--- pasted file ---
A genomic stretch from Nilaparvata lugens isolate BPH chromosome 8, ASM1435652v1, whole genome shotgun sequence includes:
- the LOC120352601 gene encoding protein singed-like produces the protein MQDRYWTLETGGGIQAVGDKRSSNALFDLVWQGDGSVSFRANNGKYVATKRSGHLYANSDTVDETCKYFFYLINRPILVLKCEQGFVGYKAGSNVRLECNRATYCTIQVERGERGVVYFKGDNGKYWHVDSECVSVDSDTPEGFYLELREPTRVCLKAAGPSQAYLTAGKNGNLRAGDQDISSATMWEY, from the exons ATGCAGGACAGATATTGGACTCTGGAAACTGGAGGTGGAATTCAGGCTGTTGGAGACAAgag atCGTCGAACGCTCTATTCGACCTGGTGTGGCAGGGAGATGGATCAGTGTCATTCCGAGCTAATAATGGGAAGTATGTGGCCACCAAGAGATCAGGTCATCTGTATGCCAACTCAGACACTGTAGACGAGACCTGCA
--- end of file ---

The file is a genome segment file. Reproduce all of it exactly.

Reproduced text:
A genomic stretch from Nilaparvata lugens isolate BPH chromosome 8, ASM1435652v1, whole genome shotgun sequence includes:
- the LOC120352601 gene encoding protein singed-like produces the protein MQDRYWTLETGGGIQAVGDKRSSNALFDLVWQGDGSVSFRANNGKYVATKRSGHLYANSDTVDETCKYFFYLINRPILVLKCEQGFVGYKAGSNVRLECNRATYCTIQVERGERGVVYFKGDNGKYWHVDSECVSVDSDTPEGFYLELREPTRVCLKAAGPSQAYLTAGKNGNLRAGDQDISSATMWEY, from the exons ATGCAGGACAGATATTGGACTCTGGAAACTGGAGGTGGAATTCAGGCTGTTGGAGACAAgag atCGTCGAACGCTCTATTCGACCTGGTGTGGCAGGGAGATGGATCAGTGTCATTCCGAGCTAATAATGGGAAGTATGTGGCCACCAAGAGATCAGGTCATCTGTATGCCAACTCAGACACTGTAGACGAGACCTGCA